by Curt LeVan
After more than 10 years away from the hobby I decided to contract out the hard work of building a medium-size N scale layout for my basement. Unfortunately, this meant that I had nearly a year to wait for the basics of the layout to be completed and I wanted something to work on now. Fortunately, I was introduced to TTRAK.
Initially the small size of the module seemed to impose serious limitations on modelling license. The obvious thing to do was to line up some buildings facing a street parallel to the track, and possibly have a grade crossing. Turning the buildings around to model back yards would only be a little more interesting. The small sliver of "land" along the front edge also presented challenges - what could you possibly do with that? Then three ideas hit me. First, turn the buildings at 45 degree angles to present several interesting viewing perspectives. Second, raise the ground so that the trains will run below grade (very prototypical) and have the rear portion of the module higher than the front. Finally, use the small area at the front edge for a single lane road to display newly purchased vehicles.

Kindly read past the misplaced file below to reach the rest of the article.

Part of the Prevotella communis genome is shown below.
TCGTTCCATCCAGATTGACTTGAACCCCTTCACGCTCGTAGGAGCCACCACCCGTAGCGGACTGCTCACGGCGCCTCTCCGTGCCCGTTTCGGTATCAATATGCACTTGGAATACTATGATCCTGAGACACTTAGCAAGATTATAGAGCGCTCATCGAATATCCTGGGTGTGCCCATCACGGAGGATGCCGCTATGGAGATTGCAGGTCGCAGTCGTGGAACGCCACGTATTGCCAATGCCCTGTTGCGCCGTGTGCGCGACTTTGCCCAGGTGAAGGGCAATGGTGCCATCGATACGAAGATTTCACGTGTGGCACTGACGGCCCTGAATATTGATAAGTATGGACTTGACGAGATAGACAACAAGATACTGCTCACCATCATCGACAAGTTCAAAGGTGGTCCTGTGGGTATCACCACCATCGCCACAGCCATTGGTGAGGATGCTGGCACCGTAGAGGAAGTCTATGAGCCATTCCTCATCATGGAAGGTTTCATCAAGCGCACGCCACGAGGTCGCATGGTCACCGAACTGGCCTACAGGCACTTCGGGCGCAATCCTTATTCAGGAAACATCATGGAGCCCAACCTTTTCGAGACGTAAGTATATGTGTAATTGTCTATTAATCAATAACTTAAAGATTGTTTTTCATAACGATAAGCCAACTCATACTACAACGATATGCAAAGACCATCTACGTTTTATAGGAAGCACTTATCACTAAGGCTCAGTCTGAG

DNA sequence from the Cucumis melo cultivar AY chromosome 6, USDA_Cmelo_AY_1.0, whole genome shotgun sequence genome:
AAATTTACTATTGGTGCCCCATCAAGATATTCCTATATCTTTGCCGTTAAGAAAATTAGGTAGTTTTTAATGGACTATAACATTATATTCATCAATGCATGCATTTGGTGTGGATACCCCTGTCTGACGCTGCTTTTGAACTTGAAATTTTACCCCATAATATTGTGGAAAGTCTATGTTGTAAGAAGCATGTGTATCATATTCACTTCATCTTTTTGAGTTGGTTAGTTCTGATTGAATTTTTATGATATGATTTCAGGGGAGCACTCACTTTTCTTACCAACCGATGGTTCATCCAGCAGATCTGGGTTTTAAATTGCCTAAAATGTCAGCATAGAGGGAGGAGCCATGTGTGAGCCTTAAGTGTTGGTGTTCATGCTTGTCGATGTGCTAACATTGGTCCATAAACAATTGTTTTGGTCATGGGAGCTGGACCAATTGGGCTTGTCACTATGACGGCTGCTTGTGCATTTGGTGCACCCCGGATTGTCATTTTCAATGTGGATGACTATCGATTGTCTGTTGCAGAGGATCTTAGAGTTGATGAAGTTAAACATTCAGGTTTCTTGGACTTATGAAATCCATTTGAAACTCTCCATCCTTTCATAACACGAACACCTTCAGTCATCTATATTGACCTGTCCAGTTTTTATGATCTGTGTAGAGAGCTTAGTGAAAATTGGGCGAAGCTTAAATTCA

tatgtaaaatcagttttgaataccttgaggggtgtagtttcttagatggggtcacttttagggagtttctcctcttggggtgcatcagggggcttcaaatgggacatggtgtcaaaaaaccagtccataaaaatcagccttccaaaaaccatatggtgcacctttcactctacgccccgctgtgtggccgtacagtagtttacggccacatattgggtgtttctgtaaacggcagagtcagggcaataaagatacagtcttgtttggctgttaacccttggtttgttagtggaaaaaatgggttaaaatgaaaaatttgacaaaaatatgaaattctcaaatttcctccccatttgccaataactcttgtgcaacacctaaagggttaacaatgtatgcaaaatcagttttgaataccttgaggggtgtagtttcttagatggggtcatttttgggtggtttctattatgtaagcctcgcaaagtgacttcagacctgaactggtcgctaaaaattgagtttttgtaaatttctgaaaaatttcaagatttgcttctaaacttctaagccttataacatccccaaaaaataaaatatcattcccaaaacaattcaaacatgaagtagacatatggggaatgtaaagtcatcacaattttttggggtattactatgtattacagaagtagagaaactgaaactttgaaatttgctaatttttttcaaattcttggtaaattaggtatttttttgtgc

My module is not quite finished but I am pleased with the results so far. For me it is a good middle ground between hyper-detailing and merely suggestive scenery. The small size of TTRAK allows you to quickly get a high density of people, vehicles, trees, etc. It also permits you to try new modelling techniques on a small scale - here I have experimented with using Scenic Accents Glue to adhere people to pieces of paper. I find this far easier that trying to cement 1:150 people in small spaces using a 1:1 hand.
What is left to do? Add some fences or guardrails to keep the people and cars from falling onto the tracks, install light poles and add striping to the road. Then start planning the next module.
Curt's T-Trak photo gallery can be found here with larger pictures of those above and others.